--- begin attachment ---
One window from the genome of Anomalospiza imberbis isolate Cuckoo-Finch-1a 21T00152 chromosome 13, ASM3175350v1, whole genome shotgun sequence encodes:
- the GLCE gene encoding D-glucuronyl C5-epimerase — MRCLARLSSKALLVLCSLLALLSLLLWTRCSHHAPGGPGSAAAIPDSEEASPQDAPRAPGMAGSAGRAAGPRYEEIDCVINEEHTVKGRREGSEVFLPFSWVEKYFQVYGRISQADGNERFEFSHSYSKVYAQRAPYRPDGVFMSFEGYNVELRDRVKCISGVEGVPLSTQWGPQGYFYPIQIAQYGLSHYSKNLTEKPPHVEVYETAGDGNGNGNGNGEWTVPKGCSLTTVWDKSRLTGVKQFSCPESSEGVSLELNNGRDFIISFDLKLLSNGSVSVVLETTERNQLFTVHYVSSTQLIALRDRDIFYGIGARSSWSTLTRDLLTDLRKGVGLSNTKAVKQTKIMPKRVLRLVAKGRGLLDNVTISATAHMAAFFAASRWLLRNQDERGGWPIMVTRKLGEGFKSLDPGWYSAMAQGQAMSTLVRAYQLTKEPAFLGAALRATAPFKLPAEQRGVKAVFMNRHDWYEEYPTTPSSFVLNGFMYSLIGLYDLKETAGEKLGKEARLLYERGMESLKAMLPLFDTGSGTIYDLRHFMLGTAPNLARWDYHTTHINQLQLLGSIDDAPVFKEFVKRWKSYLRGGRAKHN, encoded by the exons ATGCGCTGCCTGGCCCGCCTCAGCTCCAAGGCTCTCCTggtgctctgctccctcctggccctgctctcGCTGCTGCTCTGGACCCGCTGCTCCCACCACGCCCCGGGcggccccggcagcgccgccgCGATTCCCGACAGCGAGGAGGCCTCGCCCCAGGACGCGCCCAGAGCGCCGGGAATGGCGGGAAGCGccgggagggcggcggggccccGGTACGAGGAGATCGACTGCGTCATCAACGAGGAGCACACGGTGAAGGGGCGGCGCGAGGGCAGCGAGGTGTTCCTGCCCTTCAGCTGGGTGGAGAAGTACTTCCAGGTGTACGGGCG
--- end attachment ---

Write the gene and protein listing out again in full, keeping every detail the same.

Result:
One window from the genome of Anomalospiza imberbis isolate Cuckoo-Finch-1a 21T00152 chromosome 13, ASM3175350v1, whole genome shotgun sequence encodes:
- the GLCE gene encoding D-glucuronyl C5-epimerase — MRCLARLSSKALLVLCSLLALLSLLLWTRCSHHAPGGPGSAAAIPDSEEASPQDAPRAPGMAGSAGRAAGPRYEEIDCVINEEHTVKGRREGSEVFLPFSWVEKYFQVYGRISQADGNERFEFSHSYSKVYAQRAPYRPDGVFMSFEGYNVELRDRVKCISGVEGVPLSTQWGPQGYFYPIQIAQYGLSHYSKNLTEKPPHVEVYETAGDGNGNGNGNGEWTVPKGCSLTTVWDKSRLTGVKQFSCPESSEGVSLELNNGRDFIISFDLKLLSNGSVSVVLETTERNQLFTVHYVSSTQLIALRDRDIFYGIGARSSWSTLTRDLLTDLRKGVGLSNTKAVKQTKIMPKRVLRLVAKGRGLLDNVTISATAHMAAFFAASRWLLRNQDERGGWPIMVTRKLGEGFKSLDPGWYSAMAQGQAMSTLVRAYQLTKEPAFLGAALRATAPFKLPAEQRGVKAVFMNRHDWYEEYPTTPSSFVLNGFMYSLIGLYDLKETAGEKLGKEARLLYERGMESLKAMLPLFDTGSGTIYDLRHFMLGTAPNLARWDYHTTHINQLQLLGSIDDAPVFKEFVKRWKSYLRGGRAKHN, encoded by the exons ATGCGCTGCCTGGCCCGCCTCAGCTCCAAGGCTCTCCTggtgctctgctccctcctggccctgctctcGCTGCTGCTCTGGACCCGCTGCTCCCACCACGCCCCGGGcggccccggcagcgccgccgCGATTCCCGACAGCGAGGAGGCCTCGCCCCAGGACGCGCCCAGAGCGCCGGGAATGGCGGGAAGCGccgggagggcggcggggccccGGTACGAGGAGATCGACTGCGTCATCAACGAGGAGCACACGGTGAAGGGGCGGCGCGAGGGCAGCGAGGTGTTCCTGCCCTTCAGCTGGGTGGAGAAGTACTTCCAGGTGTACGGGCG